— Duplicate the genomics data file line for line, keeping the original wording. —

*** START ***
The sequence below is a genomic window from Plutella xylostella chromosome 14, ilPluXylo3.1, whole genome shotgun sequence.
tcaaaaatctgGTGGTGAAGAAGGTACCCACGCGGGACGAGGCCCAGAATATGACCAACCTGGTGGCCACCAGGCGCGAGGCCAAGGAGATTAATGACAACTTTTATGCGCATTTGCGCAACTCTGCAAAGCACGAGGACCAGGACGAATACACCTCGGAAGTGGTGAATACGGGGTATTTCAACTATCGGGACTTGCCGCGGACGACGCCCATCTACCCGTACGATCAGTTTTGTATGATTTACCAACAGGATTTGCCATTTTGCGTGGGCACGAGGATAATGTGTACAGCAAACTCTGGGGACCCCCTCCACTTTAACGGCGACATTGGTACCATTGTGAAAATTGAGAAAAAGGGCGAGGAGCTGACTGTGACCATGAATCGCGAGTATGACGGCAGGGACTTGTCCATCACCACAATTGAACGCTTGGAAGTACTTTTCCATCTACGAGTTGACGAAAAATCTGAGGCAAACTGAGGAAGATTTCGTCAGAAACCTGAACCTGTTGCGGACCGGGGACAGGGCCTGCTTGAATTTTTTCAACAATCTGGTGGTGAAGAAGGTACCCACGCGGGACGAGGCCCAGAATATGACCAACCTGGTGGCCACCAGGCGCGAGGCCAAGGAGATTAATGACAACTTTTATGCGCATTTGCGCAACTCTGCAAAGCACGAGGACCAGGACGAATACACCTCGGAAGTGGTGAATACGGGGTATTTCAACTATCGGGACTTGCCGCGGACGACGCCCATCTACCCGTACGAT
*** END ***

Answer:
The sequence below is a genomic window from Plutella xylostella chromosome 14, ilPluXylo3.1, whole genome shotgun sequence.
tcaaaaatctgGTGGTGAAGAAGGTACCCACGCGGGACGAGGCCCAGAATATGACCAACCTGGTGGCCACCAGGCGCGAGGCCAAGGAGATTAATGACAACTTTTATGCGCATTTGCGCAACTCTGCAAAGCACGAGGACCAGGACGAATACACCTCGGAAGTGGTGAATACGGGGTATTTCAACTATCGGGACTTGCCGCGGACGACGCCCATCTACCCGTACGATCAGTTTTGTATGATTTACCAACAGGATTTGCCATTTTGCGTGGGCACGAGGATAATGTGTACAGCAAACTCTGGGGACCCCCTCCACTTTAACGGCGACATTGGTACCATTGTGAAAATTGAGAAAAAGGGCGAGGAGCTGACTGTGACCATGAATCGCGAGTATGACGGCAGGGACTTGTCCATCACCACAATTGAACGCTTGGAAGTACTTTTCCATCTACGAGTTGACGAAAAATCTGAGGCAAACTGAGGAAGATTTCGTCAGAAACCTGAACCTGTTGCGGACCGGGGACAGGGCCTGCTTGAATTTTTTCAACAATCTGGTGGTGAAGAAGGTACCCACGCGGGACGAGGCCCAGAATATGACCAACCTGGTGGCCACCAGGCGCGAGGCCAAGGAGATTAATGACAACTTTTATGCGCATTTGCGCAACTCTGCAAAGCACGAGGACCAGGACGAATACACCTCGGAAGTGGTGAATACGGGGTATTTCAACTATCGGGACTTGCCGCGGACGACGCCCATCTACCCGTACGAT